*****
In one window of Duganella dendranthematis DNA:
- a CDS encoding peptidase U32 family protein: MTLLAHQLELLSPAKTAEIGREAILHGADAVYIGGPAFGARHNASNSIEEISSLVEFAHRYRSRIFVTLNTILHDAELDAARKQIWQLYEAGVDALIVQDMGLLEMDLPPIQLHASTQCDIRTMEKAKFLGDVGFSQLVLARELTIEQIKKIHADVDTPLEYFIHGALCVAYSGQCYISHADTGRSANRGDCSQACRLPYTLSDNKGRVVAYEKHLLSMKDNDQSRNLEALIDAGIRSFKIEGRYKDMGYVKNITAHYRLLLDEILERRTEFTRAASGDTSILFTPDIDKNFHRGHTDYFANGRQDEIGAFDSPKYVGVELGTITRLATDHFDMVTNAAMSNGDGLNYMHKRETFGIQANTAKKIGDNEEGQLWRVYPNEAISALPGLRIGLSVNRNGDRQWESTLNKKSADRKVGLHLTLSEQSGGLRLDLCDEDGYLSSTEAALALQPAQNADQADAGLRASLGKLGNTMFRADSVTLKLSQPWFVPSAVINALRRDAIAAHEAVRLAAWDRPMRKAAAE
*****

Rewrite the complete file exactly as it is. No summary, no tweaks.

In one window of Duganella dendranthematis DNA:
- a CDS encoding peptidase U32 family protein: MTLLAHQLELLSPAKTAEIGREAILHGADAVYIGGPAFGARHNASNSIEEISSLVEFAHRYRSRIFVTLNTILHDAELDAARKQIWQLYEAGVDALIVQDMGLLEMDLPPIQLHASTQCDIRTMEKAKFLGDVGFSQLVLARELTIEQIKKIHADVDTPLEYFIHGALCVAYSGQCYISHADTGRSANRGDCSQACRLPYTLSDNKGRVVAYEKHLLSMKDNDQSRNLEALIDAGIRSFKIEGRYKDMGYVKNITAHYRLLLDEILERRTEFTRAASGDTSILFTPDIDKNFHRGHTDYFANGRQDEIGAFDSPKYVGVELGTITRLATDHFDMVTNAAMSNGDGLNYMHKRETFGIQANTAKKIGDNEEGQLWRVYPNEAISALPGLRIGLSVNRNGDRQWESTLNKKSADRKVGLHLTLSEQSGGLRLDLCDEDGYLSSTEAALALQPAQNADQADAGLRASLGKLGNTMFRADSVTLKLSQPWFVPSAVINALRRDAIAAHEAVRLAAWDRPMRKAAAE